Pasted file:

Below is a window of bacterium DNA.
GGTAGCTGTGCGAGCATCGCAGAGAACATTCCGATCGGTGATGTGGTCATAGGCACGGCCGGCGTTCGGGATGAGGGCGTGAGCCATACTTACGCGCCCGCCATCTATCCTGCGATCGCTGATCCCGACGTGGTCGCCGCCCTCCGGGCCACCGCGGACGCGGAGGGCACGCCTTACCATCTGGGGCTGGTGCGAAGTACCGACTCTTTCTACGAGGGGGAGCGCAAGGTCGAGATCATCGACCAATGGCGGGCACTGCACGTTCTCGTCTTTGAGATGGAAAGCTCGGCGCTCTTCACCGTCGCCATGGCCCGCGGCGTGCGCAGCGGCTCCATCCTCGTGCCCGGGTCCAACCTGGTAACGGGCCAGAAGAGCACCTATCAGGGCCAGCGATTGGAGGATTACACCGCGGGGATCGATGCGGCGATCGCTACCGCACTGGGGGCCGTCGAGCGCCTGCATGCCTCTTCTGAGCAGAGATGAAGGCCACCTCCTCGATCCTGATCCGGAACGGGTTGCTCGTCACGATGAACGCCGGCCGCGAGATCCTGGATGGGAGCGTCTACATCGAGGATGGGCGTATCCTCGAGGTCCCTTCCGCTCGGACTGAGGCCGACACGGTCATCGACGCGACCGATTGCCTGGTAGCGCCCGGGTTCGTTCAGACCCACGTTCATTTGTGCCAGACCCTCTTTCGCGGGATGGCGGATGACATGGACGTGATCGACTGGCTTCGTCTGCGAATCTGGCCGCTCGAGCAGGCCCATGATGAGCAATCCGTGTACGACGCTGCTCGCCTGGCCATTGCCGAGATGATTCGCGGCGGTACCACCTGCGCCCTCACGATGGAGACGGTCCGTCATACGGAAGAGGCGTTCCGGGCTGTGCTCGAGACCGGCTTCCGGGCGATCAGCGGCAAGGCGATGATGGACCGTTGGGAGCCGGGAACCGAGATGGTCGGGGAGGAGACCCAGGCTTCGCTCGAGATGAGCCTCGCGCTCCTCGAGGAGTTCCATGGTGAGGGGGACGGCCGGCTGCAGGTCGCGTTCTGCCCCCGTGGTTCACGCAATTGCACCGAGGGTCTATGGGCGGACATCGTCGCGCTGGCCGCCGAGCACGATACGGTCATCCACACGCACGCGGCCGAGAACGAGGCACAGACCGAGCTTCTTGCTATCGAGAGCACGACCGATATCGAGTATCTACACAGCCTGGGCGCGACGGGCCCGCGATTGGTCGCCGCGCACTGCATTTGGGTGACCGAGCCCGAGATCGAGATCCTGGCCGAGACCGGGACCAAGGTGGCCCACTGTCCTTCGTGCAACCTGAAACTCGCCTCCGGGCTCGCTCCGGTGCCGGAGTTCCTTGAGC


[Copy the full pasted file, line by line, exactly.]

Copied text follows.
Below is a window of bacterium DNA.
GGTAGCTGTGCGAGCATCGCAGAGAACATTCCGATCGGTGATGTGGTCATAGGCACGGCCGGCGTTCGGGATGAGGGCGTGAGCCATACTTACGCGCCCGCCATCTATCCTGCGATCGCTGATCCCGACGTGGTCGCCGCCCTCCGGGCCACCGCGGACGCGGAGGGCACGCCTTACCATCTGGGGCTGGTGCGAAGTACCGACTCTTTCTACGAGGGGGAGCGCAAGGTCGAGATCATCGACCAATGGCGGGCACTGCACGTTCTCGTCTTTGAGATGGAAAGCTCGGCGCTCTTCACCGTCGCCATGGCCCGCGGCGTGCGCAGCGGCTCCATCCTCGTGCCCGGGTCCAACCTGGTAACGGGCCAGAAGAGCACCTATCAGGGCCAGCGATTGGAGGATTACACCGCGGGGATCGATGCGGCGATCGCTACCGCACTGGGGGCCGTCGAGCGCCTGCATGCCTCTTCTGAGCAGAGATGAAGGCCACCTCCTCGATCCTGATCCGGAACGGGTTGCTCGTCACGATGAACGCCGGCCGCGAGATCCTGGATGGGAGCGTCTACATCGAGGATGGGCGTATCCTCGAGGTCCCTTCCGCTCGGACTGAGGCCGACACGGTCATCGACGCGACCGATTGCCTGGTAGCGCCCGGGTTCGTTCAGACCCACGTTCATTTGTGCCAGACCCTCTTTCGCGGGATGGCGGATGACATGGACGTGATCGACTGGCTTCGTCTGCGAATCTGGCCGCTCGAGCAGGCCCATGATGAGCAATCCGTGTACGACGCTGCTCGCCTGGCCATTGCCGAGATGATTCGCGGCGGTACCACCTGCGCCCTCACGATGGAGACGGTCCGTCATACGGAAGAGGCGTTCCGGGCTGTGCTCGAGACCGGCTTCCGGGCGATCAGCGGCAAGGCGATGATGGACCGTTGGGAGCCGGGAACCGAGATGGTCGGGGAGGAGACCCAGGCTTCGCTCGAGATGAGCCTCGCGCTCCTCGAGGAGTTCCATGGTGAGGGGGACGGCCGGCTGCAGGTCGCGTTCTGCCCCCGTGGTTCACGCAATTGCACCGAGGGTCTATGGGCGGACATCGTCGCGCTGGCCGCCGAGCACGATACGGTCATCCACACGCACGCGGCCGAGAACGAGGCACAGACCGAGCTTCTTGCTATCGAGAGCACGACCGATATCGAGTATCTACACAGCCTGGGCGCGACGGGCCCGCGATTGGTCGCCGCGCACTGCATTTGGGTGACCGAGCCCGAGATCGAGATCCTGGCCGAGACCGGGACCAAGGTGGCCCACTGTCCTTCGTGCAACCTGAAACTCGCCTCCGGGCTCGCTCCGGTGCCGGAGTTCCTTGAGC